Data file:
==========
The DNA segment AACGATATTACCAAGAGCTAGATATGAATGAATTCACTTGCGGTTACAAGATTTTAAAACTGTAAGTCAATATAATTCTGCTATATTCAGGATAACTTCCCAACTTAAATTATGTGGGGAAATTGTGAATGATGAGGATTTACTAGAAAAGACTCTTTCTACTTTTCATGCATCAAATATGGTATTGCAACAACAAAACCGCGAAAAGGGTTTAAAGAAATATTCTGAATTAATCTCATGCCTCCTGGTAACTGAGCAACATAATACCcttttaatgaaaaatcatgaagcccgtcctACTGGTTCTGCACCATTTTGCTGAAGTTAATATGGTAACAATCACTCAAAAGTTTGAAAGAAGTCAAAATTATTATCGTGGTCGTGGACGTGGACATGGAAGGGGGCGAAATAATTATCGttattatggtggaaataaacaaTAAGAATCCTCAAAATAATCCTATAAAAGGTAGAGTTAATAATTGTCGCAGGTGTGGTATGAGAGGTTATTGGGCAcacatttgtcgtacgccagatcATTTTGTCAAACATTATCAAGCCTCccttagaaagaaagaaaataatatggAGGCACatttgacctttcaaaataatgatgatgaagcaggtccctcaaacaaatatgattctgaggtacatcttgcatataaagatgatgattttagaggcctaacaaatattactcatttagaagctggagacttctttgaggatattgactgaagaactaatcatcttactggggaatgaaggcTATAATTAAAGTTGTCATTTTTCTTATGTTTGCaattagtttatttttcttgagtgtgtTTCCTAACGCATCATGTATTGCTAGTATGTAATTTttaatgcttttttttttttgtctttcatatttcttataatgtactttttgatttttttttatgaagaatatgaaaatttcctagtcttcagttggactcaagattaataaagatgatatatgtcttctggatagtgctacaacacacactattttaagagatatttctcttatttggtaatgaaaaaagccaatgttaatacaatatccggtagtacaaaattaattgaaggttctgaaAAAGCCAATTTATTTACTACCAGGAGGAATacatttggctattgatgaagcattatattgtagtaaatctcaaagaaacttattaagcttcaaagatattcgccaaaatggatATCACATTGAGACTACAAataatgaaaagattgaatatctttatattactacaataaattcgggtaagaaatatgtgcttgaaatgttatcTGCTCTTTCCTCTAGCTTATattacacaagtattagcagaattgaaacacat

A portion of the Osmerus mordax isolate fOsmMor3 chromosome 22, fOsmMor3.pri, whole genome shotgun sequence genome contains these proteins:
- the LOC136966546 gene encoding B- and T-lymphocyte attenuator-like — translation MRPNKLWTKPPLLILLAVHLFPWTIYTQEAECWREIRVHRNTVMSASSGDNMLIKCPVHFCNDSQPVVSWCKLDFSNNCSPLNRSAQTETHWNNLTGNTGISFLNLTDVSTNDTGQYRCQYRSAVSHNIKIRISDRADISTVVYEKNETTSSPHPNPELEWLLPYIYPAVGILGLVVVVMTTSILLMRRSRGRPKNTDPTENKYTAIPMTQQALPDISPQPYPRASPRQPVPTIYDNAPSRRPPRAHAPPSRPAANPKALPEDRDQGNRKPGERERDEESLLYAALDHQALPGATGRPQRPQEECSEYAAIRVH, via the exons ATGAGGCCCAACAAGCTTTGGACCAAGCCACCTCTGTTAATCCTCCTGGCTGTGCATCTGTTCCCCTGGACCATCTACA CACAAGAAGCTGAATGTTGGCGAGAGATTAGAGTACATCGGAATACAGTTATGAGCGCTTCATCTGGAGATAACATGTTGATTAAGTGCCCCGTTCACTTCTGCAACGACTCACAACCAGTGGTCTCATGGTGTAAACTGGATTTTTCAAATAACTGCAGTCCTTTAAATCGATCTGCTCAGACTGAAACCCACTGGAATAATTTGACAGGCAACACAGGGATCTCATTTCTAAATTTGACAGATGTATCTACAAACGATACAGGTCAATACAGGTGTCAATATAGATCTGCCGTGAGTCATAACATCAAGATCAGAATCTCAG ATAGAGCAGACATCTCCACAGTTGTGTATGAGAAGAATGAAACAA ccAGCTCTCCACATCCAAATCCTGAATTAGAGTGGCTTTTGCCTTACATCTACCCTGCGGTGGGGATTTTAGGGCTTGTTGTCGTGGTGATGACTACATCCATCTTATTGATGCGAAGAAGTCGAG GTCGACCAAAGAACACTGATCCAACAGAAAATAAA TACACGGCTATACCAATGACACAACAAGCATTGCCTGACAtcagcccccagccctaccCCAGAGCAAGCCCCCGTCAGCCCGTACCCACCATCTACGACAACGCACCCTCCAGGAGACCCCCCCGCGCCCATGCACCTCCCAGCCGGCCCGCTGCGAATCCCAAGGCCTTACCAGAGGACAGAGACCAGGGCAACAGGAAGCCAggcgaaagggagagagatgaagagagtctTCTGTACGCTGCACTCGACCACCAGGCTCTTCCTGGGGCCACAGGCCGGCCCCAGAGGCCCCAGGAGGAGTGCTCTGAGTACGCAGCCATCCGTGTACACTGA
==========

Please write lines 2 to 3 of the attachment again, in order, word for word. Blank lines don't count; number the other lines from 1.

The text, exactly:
A portion of the Osmerus mordax isolate fOsmMor3 chromosome 22, fOsmMor3.pri, whole genome shotgun sequence genome contains these proteins:
- the LOC136966546 gene encoding B- and T-lymphocyte attenuator-like — translation MRPNKLWTKPPLLILLAVHLFPWTIYTQEAECWREIRVHRNTVMSASSGDNMLIKCPVHFCNDSQPVVSWCKLDFSNNCSPLNRSAQTETHWNNLTGNTGISFLNLTDVSTNDTGQYRCQYRSAVSHNIKIRISDRADISTVVYEKNETTSSPHPNPELEWLLPYIYPAVGILGLVVVVMTTSILLMRRSRGRPKNTDPTENKYTAIPMTQQALPDISPQPYPRASPRQPVPTIYDNAPSRRPPRAHAPPSRPAANPKALPEDRDQGNRKPGERERDEESLLYAALDHQALPGATGRPQRPQEECSEYAAIRVH, via the exons ATGAGGCCCAACAAGCTTTGGACCAAGCCACCTCTGTTAATCCTCCTGGCTGTGCATCTGTTCCCCTGGACCATCTACA CACAAGAAGCTGAATGTTGGCGAGAGATTAGAGTACATCGGAATACAGTTATGAGCGCTTCATCTGGAGATAACATGTTGATTAAGTGCCCCGTTCACTTCTGCAACGACTCACAACCAGTGGTCTCATGGTGTAAACTGGATTTTTCAAATAACTGCAGTCCTTTAAATCGATCTGCTCAGACTGAAACCCACTGGAATAATTTGACAGGCAACACAGGGATCTCATTTCTAAATTTGACAGATGTATCTACAAACGATACAGGTCAATACAGGTGTCAATATAGATCTGCCGTGAGTCATAACATCAAGATCAGAATCTCAG ATAGAGCAGACATCTCCACAGTTGTGTATGAGAAGAATGAAACAA ccAGCTCTCCACATCCAAATCCTGAATTAGAGTGGCTTTTGCCTTACATCTACCCTGCGGTGGGGATTTTAGGGCTTGTTGTCGTGGTGATGACTACATCCATCTTATTGATGCGAAGAAGTCGAG GTCGACCAAAGAACACTGATCCAACAGAAAATAAA TACACGGCTATACCAATGACACAACAAGCATTGCCTGACAtcagcccccagccctaccCCAGAGCAAGCCCCCGTCAGCCCGTACCCACCATCTACGACAACGCACCCTCCAGGAGACCCCCCCGCGCCCATGCACCTCCCAGCCGGCCCGCTGCGAATCCCAAGGCCTTACCAGAGGACAGAGACCAGGGCAACAGGAAGCCAggcgaaagggagagagatgaagagagtctTCTGTACGCTGCACTCGACCACCAGGCTCTTCCTGGGGCCACAGGCCGGCCCCAGAGGCCCCAGGAGGAGTGCTCTGAGTACGCAGCCATCCGTGTACACTGA